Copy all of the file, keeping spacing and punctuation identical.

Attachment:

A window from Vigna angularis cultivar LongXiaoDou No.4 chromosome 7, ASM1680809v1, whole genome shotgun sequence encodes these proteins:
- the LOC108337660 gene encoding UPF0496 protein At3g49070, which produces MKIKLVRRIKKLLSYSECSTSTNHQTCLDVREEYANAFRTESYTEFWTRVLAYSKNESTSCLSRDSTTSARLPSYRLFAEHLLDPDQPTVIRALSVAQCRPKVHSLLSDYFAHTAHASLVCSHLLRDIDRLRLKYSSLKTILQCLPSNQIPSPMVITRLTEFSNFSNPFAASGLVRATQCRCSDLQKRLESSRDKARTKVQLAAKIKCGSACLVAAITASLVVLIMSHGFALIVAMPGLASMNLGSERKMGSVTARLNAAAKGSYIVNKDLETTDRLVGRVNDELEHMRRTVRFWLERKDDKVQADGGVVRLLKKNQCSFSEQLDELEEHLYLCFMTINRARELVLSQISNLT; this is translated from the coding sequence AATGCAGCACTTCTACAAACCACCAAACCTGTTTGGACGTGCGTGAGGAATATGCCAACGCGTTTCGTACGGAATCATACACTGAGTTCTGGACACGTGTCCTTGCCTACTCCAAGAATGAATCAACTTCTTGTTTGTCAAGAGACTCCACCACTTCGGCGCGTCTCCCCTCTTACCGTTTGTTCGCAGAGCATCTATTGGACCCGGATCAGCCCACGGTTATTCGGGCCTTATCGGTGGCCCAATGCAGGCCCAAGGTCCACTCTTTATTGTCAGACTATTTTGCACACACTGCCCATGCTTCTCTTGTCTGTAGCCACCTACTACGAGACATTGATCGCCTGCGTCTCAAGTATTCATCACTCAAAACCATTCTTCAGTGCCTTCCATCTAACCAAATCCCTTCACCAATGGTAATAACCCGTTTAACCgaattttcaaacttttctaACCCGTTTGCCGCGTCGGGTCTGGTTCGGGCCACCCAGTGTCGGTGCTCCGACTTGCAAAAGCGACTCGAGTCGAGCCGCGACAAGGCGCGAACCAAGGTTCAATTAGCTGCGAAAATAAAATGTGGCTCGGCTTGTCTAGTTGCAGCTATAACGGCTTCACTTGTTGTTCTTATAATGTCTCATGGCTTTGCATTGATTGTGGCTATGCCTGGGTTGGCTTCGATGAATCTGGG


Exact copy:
A window from Vigna angularis cultivar LongXiaoDou No.4 chromosome 7, ASM1680809v1, whole genome shotgun sequence encodes these proteins:
- the LOC108337660 gene encoding UPF0496 protein At3g49070, which produces MKIKLVRRIKKLLSYSECSTSTNHQTCLDVREEYANAFRTESYTEFWTRVLAYSKNESTSCLSRDSTTSARLPSYRLFAEHLLDPDQPTVIRALSVAQCRPKVHSLLSDYFAHTAHASLVCSHLLRDIDRLRLKYSSLKTILQCLPSNQIPSPMVITRLTEFSNFSNPFAASGLVRATQCRCSDLQKRLESSRDKARTKVQLAAKIKCGSACLVAAITASLVVLIMSHGFALIVAMPGLASMNLGSERKMGSVTARLNAAAKGSYIVNKDLETTDRLVGRVNDELEHMRRTVRFWLERKDDKVQADGGVVRLLKKNQCSFSEQLDELEEHLYLCFMTINRARELVLSQISNLT; this is translated from the coding sequence AATGCAGCACTTCTACAAACCACCAAACCTGTTTGGACGTGCGTGAGGAATATGCCAACGCGTTTCGTACGGAATCATACACTGAGTTCTGGACACGTGTCCTTGCCTACTCCAAGAATGAATCAACTTCTTGTTTGTCAAGAGACTCCACCACTTCGGCGCGTCTCCCCTCTTACCGTTTGTTCGCAGAGCATCTATTGGACCCGGATCAGCCCACGGTTATTCGGGCCTTATCGGTGGCCCAATGCAGGCCCAAGGTCCACTCTTTATTGTCAGACTATTTTGCACACACTGCCCATGCTTCTCTTGTCTGTAGCCACCTACTACGAGACATTGATCGCCTGCGTCTCAAGTATTCATCACTCAAAACCATTCTTCAGTGCCTTCCATCTAACCAAATCCCTTCACCAATGGTAATAACCCGTTTAACCgaattttcaaacttttctaACCCGTTTGCCGCGTCGGGTCTGGTTCGGGCCACCCAGTGTCGGTGCTCCGACTTGCAAAAGCGACTCGAGTCGAGCCGCGACAAGGCGCGAACCAAGGTTCAATTAGCTGCGAAAATAAAATGTGGCTCGGCTTGTCTAGTTGCAGCTATAACGGCTTCACTTGTTGTTCTTATAATGTCTCATGGCTTTGCATTGATTGTGGCTATGCCTGGGTTGGCTTCGATGAATCTGGG